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Foreign Earned Income Exclusion: Explanations and Plans?

American taxpayers must report their worldwide income on their US tax returns, should they have a filing obligation. The foreign earned income exclusion may assist lower their US tax liability though should they qualify for it and elect to use it. I will discuss the FEIE three prong tests and how do you plan for it and be eligible to exclude some or all of your foreign earned income.

American expat and digital nomad enjoying a great view in a foreign country
US Expat exploring great landscape in a foreign country

United States resident aliens such as those with a permanent resident permit (green cards) and those who meet the physical presence test are generally subject to tax on their worldwide income and gains similar to U.S. citizens with some exceptions.

A U.S. citizen or resident alien who earns income in a foreign country may also be taxed on that income by the foreign host country, which can lead to double taxation. Several IRC provisions are intended to help mitigate this situation, including the foreign earned income exclusion and the housing exclusion or deduction, under section IRC section 911.

Do I qualify for foreign earned income exclusion?

To qualify for the foreign income and housing exclusion tax benefits, a taxpayer must:

  • have a tax home in a foreign country,

  • have foreign earned income, and

  • be a U.S. citizen or a resident alien who meets the bona fide residence test or the physical presence test in a foreign country.

Tax Home

A tax home is generally the taxpayer’s regular place of business or employment. If the individual has more than one regular place of business, then the tax home is located at his or her principal place of business or employment. If the individual has no principal place of business because of the nature of the business, or because the individual is not engaged in a trade or business, his or her tax home is at the individual’s regular place of abode. The location of the abode is based on where the taxpayer maintains their family, economic and personal ties.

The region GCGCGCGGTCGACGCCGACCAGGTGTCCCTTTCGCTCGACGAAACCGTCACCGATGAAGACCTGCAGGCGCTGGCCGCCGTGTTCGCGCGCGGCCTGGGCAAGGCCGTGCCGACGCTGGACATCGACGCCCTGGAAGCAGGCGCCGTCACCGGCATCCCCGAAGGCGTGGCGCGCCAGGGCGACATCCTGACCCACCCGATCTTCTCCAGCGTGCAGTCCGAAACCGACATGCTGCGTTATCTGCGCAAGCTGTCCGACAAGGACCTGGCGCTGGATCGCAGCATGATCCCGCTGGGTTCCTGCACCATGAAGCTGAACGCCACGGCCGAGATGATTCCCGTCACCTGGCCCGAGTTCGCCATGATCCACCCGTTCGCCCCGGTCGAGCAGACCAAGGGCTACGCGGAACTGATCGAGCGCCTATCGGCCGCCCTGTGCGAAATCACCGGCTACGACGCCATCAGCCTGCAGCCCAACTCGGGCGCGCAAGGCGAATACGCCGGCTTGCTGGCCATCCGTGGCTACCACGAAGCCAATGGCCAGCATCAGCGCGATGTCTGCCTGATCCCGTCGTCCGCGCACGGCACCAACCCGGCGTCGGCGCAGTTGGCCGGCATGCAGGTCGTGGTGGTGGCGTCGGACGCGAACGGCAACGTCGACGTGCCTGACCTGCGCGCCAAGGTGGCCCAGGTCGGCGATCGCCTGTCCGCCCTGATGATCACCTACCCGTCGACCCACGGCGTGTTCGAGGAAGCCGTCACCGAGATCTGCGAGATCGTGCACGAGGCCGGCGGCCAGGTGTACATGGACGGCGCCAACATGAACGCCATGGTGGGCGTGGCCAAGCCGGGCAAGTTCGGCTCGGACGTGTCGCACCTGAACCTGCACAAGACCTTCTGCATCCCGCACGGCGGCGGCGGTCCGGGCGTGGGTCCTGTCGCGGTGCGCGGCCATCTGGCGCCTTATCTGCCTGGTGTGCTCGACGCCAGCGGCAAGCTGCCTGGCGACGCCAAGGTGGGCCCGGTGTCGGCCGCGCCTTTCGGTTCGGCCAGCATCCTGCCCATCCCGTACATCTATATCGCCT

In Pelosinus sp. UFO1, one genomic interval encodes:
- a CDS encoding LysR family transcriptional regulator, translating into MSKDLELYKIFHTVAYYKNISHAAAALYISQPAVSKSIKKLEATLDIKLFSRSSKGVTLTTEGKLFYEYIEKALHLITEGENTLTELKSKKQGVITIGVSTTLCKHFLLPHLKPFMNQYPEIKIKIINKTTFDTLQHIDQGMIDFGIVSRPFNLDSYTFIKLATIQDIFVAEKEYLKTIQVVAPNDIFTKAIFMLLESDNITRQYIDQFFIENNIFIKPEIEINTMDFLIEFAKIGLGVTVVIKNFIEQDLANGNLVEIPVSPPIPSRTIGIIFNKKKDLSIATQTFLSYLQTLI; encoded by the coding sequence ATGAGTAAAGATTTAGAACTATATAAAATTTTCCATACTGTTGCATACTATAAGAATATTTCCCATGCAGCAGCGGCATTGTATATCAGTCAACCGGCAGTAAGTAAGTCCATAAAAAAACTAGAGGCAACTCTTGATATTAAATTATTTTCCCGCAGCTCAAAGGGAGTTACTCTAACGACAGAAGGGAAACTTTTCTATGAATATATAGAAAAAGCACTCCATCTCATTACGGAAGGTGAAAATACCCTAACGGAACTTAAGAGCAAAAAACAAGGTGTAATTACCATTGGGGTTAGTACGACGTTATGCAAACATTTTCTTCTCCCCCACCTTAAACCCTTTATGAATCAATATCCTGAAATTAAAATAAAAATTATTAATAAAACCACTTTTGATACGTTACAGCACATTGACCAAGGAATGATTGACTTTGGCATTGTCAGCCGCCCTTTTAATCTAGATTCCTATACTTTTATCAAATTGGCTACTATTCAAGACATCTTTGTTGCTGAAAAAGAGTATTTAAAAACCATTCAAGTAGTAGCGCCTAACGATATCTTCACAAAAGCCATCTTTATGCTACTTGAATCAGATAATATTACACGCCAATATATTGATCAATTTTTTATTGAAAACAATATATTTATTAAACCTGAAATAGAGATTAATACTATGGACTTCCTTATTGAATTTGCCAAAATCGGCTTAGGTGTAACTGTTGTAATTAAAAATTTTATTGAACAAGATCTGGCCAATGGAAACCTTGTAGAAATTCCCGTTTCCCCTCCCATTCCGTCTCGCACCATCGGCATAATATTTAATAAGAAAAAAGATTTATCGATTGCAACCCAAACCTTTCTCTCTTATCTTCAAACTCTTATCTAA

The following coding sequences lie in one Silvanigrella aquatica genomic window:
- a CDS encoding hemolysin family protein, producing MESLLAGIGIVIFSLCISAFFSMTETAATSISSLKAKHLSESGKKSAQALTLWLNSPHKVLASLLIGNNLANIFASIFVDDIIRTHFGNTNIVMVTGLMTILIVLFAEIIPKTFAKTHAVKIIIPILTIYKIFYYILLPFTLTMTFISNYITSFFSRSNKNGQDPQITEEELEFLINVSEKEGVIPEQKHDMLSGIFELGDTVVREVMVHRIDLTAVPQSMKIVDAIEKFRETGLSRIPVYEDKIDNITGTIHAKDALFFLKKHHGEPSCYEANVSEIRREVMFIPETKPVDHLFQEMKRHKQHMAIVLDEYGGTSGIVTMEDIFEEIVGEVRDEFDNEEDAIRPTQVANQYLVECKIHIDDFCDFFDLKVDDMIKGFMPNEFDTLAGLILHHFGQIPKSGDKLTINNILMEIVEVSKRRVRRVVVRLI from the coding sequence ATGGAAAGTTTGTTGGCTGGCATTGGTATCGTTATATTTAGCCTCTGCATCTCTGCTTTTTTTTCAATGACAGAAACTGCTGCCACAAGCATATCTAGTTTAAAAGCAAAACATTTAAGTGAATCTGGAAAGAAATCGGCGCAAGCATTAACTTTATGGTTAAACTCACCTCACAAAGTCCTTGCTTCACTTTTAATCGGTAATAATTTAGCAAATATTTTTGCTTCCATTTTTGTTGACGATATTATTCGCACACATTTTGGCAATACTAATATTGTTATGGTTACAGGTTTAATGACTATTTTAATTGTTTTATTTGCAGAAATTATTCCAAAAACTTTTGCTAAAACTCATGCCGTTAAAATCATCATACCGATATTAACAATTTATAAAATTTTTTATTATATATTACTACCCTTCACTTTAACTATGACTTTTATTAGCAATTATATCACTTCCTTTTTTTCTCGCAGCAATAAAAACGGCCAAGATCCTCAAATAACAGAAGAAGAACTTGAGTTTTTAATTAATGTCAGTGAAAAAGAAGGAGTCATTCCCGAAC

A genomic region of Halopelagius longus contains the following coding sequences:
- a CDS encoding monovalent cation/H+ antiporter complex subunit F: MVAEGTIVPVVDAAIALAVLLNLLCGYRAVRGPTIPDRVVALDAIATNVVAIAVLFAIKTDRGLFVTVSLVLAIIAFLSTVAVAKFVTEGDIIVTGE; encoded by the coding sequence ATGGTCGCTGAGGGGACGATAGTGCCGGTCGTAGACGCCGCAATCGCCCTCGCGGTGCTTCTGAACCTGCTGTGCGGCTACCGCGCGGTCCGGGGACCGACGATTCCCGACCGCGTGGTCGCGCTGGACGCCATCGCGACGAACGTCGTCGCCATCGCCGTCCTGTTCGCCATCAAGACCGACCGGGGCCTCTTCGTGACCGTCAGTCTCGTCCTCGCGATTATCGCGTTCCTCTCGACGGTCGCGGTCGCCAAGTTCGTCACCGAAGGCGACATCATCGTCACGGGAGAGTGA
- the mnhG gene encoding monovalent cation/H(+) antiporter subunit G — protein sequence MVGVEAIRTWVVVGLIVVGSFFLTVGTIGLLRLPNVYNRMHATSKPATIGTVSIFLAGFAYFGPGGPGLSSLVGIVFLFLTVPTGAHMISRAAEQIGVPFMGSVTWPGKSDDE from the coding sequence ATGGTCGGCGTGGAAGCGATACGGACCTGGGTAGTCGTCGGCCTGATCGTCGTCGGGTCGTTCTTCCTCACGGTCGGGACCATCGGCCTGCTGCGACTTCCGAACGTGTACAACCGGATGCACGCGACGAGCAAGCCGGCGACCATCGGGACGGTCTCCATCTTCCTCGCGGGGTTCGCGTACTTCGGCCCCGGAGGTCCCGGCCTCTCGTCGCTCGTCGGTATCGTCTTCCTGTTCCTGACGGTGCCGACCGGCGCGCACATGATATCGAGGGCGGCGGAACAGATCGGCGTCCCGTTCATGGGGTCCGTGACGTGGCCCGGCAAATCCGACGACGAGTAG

Foreign country

A foreign country includes any territory under the sovereignty of a government other than that of the United States. This excludes international waters and airspace above them, Antarctica or U.S. territories such as Puerto Rico, Guam, the Commonwealth of the Northern Mariana Islands, the U.S. Virgin Islands, and American Samoa. The days spent in the excluded area listed above do not count as days in a foreign country.

Foreign earned income

Generally, foreign earned income is income you receive for services you perform in a foreign country. Earned income is pay for personal services performed, such as wages, salaries, bonuses, commissions, freelance, or professional fees.

The source of your earned income is the place where you perform the services for which you received the income. Foreign earned income is income you receive for performing personal services in a foreign country. Where or how you are paid has no effect on the source of the income. For example, the income you receive for work physically done in Mexico is income from a foreign source even if the income is paid directly to your bank account in the United States and the entity paying you is located in Japan, UK, or United States.